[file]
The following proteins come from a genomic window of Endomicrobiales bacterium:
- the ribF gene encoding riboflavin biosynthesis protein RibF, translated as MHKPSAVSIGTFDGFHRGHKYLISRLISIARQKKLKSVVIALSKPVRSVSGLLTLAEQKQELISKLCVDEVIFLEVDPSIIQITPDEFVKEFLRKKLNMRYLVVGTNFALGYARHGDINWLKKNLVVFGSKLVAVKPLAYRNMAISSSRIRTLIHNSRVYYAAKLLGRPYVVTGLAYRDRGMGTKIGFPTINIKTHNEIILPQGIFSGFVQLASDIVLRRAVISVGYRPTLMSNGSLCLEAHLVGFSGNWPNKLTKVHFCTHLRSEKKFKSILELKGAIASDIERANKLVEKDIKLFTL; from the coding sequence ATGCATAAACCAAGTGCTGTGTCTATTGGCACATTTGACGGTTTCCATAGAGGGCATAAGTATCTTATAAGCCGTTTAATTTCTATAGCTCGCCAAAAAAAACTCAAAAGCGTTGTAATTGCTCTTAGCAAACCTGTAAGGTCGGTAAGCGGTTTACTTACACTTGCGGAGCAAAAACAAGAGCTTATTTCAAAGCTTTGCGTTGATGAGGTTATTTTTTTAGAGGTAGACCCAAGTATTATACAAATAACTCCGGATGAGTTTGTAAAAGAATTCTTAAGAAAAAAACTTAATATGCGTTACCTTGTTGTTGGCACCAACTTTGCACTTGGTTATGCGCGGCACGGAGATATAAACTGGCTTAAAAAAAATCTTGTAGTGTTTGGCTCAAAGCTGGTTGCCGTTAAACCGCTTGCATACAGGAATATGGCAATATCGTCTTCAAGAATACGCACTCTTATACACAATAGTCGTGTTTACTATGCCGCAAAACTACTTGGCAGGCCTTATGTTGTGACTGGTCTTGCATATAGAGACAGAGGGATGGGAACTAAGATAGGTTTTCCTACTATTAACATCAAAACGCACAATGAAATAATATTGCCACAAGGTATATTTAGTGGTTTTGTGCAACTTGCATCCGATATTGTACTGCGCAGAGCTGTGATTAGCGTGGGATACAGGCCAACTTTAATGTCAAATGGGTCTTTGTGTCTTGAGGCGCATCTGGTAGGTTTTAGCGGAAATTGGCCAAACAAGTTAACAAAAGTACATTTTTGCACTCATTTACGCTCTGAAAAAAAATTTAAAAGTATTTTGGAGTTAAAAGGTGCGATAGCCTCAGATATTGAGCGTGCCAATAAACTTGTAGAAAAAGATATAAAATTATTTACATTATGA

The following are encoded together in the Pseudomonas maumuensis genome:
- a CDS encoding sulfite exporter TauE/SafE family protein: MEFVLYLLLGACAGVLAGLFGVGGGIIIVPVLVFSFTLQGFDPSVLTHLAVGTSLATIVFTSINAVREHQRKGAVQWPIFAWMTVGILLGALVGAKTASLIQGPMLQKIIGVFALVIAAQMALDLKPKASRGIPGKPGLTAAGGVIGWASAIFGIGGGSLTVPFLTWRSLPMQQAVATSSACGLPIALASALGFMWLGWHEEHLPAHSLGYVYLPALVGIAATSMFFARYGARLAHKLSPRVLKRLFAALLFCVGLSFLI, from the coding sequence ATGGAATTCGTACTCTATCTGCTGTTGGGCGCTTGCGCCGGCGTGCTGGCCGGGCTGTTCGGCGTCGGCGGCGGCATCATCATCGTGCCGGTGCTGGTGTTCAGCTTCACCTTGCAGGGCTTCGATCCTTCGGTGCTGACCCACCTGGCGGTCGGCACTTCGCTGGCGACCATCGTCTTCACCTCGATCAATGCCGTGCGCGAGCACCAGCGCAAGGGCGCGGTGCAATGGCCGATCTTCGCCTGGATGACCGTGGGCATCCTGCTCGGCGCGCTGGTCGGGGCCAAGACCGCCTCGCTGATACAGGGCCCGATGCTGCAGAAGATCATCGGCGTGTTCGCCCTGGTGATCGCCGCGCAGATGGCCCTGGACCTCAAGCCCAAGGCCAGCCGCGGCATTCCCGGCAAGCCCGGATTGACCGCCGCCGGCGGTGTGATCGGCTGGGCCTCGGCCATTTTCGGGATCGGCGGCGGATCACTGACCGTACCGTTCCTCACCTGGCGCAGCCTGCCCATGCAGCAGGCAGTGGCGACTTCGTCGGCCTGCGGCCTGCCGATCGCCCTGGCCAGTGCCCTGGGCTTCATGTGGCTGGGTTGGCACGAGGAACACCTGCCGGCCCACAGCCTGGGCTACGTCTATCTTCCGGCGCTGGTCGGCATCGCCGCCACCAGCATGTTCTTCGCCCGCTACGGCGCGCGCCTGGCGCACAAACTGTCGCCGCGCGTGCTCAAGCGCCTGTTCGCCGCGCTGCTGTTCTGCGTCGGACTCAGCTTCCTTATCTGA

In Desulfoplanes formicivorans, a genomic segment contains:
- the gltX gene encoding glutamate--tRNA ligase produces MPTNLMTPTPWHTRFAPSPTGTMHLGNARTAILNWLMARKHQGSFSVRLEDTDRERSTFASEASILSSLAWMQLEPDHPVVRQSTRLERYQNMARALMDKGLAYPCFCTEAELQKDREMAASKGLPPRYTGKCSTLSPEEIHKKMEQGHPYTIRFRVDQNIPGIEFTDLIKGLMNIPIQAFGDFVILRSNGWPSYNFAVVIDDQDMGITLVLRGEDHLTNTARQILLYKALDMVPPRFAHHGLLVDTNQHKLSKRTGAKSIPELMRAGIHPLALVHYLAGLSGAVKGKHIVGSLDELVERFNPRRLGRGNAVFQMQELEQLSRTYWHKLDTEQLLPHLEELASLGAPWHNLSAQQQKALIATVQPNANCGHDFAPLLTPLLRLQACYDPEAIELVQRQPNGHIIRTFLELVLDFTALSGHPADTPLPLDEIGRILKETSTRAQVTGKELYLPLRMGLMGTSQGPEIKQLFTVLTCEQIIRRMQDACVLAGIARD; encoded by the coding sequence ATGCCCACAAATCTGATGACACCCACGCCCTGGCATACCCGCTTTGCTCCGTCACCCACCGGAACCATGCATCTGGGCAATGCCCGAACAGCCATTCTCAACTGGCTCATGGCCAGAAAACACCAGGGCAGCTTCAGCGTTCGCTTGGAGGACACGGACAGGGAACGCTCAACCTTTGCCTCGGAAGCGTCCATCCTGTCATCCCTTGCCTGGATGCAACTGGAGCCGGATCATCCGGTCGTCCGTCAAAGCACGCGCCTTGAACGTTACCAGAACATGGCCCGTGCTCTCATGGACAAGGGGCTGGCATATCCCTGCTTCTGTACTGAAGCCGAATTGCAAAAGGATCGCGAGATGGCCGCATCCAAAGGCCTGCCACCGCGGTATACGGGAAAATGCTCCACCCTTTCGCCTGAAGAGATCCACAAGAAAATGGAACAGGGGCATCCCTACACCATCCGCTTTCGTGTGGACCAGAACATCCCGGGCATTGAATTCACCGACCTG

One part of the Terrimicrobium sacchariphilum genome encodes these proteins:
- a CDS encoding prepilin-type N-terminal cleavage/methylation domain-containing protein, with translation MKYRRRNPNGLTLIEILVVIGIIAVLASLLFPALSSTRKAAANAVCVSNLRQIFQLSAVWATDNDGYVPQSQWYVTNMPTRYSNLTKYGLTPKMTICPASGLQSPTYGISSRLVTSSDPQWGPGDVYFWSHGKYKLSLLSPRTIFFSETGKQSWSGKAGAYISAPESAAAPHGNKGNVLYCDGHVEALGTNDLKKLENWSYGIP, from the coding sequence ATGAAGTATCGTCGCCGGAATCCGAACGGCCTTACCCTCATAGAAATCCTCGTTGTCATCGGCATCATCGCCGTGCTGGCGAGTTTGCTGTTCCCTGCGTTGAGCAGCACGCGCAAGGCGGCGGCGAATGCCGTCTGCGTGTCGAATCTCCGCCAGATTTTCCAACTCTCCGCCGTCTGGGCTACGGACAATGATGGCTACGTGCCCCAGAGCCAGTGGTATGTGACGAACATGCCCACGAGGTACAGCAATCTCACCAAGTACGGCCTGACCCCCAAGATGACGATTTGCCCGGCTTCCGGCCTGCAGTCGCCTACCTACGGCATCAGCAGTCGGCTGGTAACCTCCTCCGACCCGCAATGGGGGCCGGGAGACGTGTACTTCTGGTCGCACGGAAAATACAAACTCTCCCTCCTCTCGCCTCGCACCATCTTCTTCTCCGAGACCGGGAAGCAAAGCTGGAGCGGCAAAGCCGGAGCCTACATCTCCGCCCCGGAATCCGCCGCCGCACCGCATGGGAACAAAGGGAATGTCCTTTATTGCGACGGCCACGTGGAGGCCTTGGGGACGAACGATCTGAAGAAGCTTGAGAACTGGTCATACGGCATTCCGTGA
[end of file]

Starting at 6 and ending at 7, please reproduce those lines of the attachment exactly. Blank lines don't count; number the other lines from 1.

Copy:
- the gltX gene encoding glutamate--tRNA ligase produces MPTNLMTPTPWHTRFAPSPTGTMHLGNARTAILNWLMARKHQGSFSVRLEDTDRERSTFASEASILSSLAWMQLEPDHPVVRQSTRLERYQNMARALMDKGLAYPCFCTEAELQKDREMAASKGLPPRYTGKCSTLSPEEIHKKMEQGHPYTIRFRVDQNIPGIEFTDLIKGLMNIPIQAFGDFVILRSNGWPSYNFAVVIDDQDMGITLVLRGEDHLTNTARQILLYKALDMVPPRFAHHGLLVDTNQHKLSKRTGAKSIPELMRAGIHPLALVHYLAGLSGAVKGKHIVGSLDELVERFNPRRLGRGNAVFQMQELEQLSRTYWHKLDTEQLLPHLEELASLGAPWHNLSAQQQKALIATVQPNANCGHDFAPLLTPLLRLQACYDPEAIELVQRQPNGHIIRTFLELVLDFTALSGHPADTPLPLDEIGRILKETSTRAQVTGKELYLPLRMGLMGTSQGPEIKQLFTVLTCEQIIRRMQDACVLAGIARD; encoded by the coding sequence ATGCCCACAAATCTGATGACACCCACGCCCTGGCATACCCGCTTTGCTCCGTCACCCACCGGAACCATGCATCTGGGCAATGCCCGAACAGCCATTCTCAACTGGCTCATGGCCAGAAAACACCAGGGCAGCTTCAGCGTTCGCTTGGAGGACACGGACAGGGAACGCTCAACCTTTGCCTCGGAAGCGTCCATCCTGTCATCCCTTGCCTGGATGCAACTGGAGCCGGATCATCCGGTCGTCCGTCAAAGCACGCGCCTTGAACGTTACCAGAACATGGCCCGTGCTCTCATGGACAAGGGGCTGGCATATCCCTGCTTCTGTACTGAAGCCGAATTGCAAAAGGATCGCGAGATGGCCGCATCCAAAGGCCTGCCACCGCGGTATACGGGAAAATGCTCCACCCTTTCGCCTGAAGAGATCCACAAGAAAATGGAACAGGGGCATCCCTACACCATCCGCTTTCGTGTGGACCAGAACATCCCGGGCATTGAATTCACCGACCTG

One part of the Terrimicrobium sacchariphilum genome encodes these proteins: